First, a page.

Getting a low with Heineken

United Breweries has systematically ignored the Heineken brand at its own peril 

A little over five years ago, the senior management at United Breweries (UB), was finding it hard to conceal their excitement. The latest offering, Heineken beer, was now officially in India and a presence in the growing premium mild beer segment beckoned. With its Kingfisher range, the country’s largest beer company was all set. After all, Heineken, with its iconic green bottle and red star was among the largest brands globally.

Today, the brand has come a cropper with a market share of less than 1% in the ₹12,000 crore beer market. Heineken is not easily available and its equity, questionable. That is ironic considering UB’s strong distribution network has hugely helped its flagship brand Kingfisher to retain a position of dominance. Today, the company accounts for close to 50% of the beer market (Kingfisher and its variants bring in over 41%) by volume, according to Euromonitor, and Heineken’s accompanying indifferent performance is a serious cause for concern. And by the looks of it, it may just be the beginning of an uphill battle for the iconic brand in India.

For UB, the first big challenge came from Carlsberg, which was launched in India in 2007. UB responded with Kingfisher Ultra in 2009. Ultra encountered some level of success. This was soon followed up by the launch of Kingfisher Ultra Max in 2015 — all these are mild beers. Kingfisher Buzz, a brand to take on Bacardi, was launched early this year. Therefore, the plan has been to extend the Kingfisher brand only and do nothing with Heineken. Therefore, at every stage when competition came in or a new brand had to be launched, it was done through Kingfisher only and not Heineken

Though Heineken owns 43% in United Breweries, the key functions in the organisation starting from sales and marketing all the way to the MD are basically old timers and have worked with Vijay Mallya. They are tuned to thinking like UB employees and do not look at Heineken as their own brand. Heineken is at best a high-end premium brand that reaches out to a small segment of the market and nothing more. A different approach with Heineken will take place only when — this strategy/mindset changes or maybe a new management altogether takes charge.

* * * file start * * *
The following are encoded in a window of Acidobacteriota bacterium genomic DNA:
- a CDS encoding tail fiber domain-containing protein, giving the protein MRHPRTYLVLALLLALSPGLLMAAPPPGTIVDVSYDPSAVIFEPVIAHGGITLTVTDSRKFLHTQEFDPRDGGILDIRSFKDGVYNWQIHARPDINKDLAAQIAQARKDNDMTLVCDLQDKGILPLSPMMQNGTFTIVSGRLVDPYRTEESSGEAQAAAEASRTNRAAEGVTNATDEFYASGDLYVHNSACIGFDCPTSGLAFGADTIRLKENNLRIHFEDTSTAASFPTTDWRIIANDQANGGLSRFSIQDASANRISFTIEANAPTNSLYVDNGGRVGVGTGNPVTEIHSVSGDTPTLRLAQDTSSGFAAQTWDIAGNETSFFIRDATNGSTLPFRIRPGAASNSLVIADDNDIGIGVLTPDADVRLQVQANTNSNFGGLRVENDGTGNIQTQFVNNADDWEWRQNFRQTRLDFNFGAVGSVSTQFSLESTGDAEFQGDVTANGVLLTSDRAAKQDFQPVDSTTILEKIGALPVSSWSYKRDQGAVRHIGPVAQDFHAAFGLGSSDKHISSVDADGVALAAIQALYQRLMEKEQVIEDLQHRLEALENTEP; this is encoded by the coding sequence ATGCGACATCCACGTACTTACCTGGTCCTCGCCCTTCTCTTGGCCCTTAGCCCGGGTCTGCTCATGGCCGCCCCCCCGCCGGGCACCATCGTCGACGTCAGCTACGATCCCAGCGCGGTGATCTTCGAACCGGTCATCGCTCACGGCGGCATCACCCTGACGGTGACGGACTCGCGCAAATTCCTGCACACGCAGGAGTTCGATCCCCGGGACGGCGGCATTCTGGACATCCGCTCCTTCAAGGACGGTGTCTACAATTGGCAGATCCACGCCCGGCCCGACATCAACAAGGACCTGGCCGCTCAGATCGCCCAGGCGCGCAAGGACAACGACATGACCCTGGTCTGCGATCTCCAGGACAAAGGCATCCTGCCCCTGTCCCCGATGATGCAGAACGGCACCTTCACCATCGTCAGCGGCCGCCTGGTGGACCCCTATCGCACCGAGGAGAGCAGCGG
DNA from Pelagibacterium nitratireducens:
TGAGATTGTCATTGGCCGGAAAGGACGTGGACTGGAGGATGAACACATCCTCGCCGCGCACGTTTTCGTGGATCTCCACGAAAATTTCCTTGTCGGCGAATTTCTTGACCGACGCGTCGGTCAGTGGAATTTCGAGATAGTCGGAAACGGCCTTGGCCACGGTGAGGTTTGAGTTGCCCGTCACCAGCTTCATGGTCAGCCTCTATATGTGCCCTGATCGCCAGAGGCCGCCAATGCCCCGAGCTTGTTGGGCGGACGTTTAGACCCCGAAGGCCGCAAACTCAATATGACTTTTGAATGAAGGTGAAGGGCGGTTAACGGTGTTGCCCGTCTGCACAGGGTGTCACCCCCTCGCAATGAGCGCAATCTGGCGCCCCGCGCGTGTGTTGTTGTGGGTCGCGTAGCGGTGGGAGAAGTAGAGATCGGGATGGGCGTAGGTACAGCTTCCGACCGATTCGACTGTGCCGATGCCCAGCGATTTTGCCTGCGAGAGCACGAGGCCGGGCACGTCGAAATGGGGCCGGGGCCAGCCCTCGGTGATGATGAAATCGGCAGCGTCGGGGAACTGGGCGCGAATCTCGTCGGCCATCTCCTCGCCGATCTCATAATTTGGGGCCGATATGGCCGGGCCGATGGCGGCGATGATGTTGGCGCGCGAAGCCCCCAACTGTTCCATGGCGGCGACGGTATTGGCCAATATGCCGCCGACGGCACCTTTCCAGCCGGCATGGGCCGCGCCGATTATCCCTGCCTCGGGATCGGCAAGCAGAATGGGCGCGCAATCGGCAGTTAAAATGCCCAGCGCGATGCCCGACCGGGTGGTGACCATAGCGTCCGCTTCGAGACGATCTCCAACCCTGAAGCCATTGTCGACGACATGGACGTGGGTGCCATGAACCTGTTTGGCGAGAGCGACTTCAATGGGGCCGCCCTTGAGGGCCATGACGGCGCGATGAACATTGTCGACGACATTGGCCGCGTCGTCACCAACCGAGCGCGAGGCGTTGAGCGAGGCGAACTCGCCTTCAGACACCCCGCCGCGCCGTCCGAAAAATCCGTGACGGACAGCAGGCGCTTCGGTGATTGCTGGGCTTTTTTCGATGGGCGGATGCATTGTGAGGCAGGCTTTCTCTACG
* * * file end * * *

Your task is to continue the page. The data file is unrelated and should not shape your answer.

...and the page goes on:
So far, Heineken, that was launched in India in 2011 has done nothing to correct that. The buzz is that a changing market dynamic will get them to correct that mindset and now push Heineken aggressively and simultaneously bring in more brands from its international portfolio.   

Heineken’s entry into India was courtesy its global buyout of Scottish & Newcastle in 2008, that held a substantial stake in UB. For a few years now, there has been a clear shift in beer-drinking habits with consumers more than willing to experiment with premium mild beers. There were few options in mild beer since 90% of the volumes came from strong beer, those with an alcohol content of more than 5%. Pradeep Gidwani, the former MD of Foster’s and Carlsberg’s Indian operations, speaks of imported beers accounting for just 2% in volume terms today but 6-7% by value. “It can very easily increase to 10-15% driven completely by mild beer.”

It is this segment that Heineken should logically have dominated. By contrast, Budweiser, a brand that Anheuser-BuschInBev (AB InBev) owns, after a slow start in India has a market share of 2.3%, while Carlsberg accounts for 4.5%. Both these brands set up operations from scratch and did not have the distribution might of UB. In that scenario, it is hard to comprehend why Heineken has failed to impress.

Randip Singh Munjral, owner of Shah & Co, one of Mumbai’s largest liquor outlets says, “UB has just chosen to ignore the Heineken brand.” He points out that Heineken had a 330 ml can when it was launched, which was phased out quickly. “That was a big mistake since that variant alone brings in at least 25% of volume. It was barely 15% three years ago,” he explains. Today, Heineken is sold only in a 500 ml can and the more traditional 650 ml bottle. Besides, UB has slashed retail margins from 12.5 % earlier to 8.5%, which is equal to what rivals offer. The buzz is that UB is not pushing volumes with the trade, focusing all its attention on Kingfisher instead.

Now, with the acquisition of SABMiller by AB InBev, existing brands in India like Haywards, Knock Out, Miller High Life and Budweiser will come under a single ownership. AB InBev’s brands like Corona, Stella and Beck’s are already imported and sold in large stores and restaurants. With this deal in the bag, UB will need more than just Kingfisher to stem its fortune from turning for the worse. “The premiumisation of beer in India is a reality and Heineken will really need to get its act together,” says Gidwani. So far, Kingfisher’s foray in the premium segment has met with very limited success and that is only leaving the door wide open for rivals. With a brand like Heineken, UB can scarcely afford to do that, especially when other options like microbreweries are more than just a fad. This could just be the time for it to finally wake up and take note of the crisis on hand.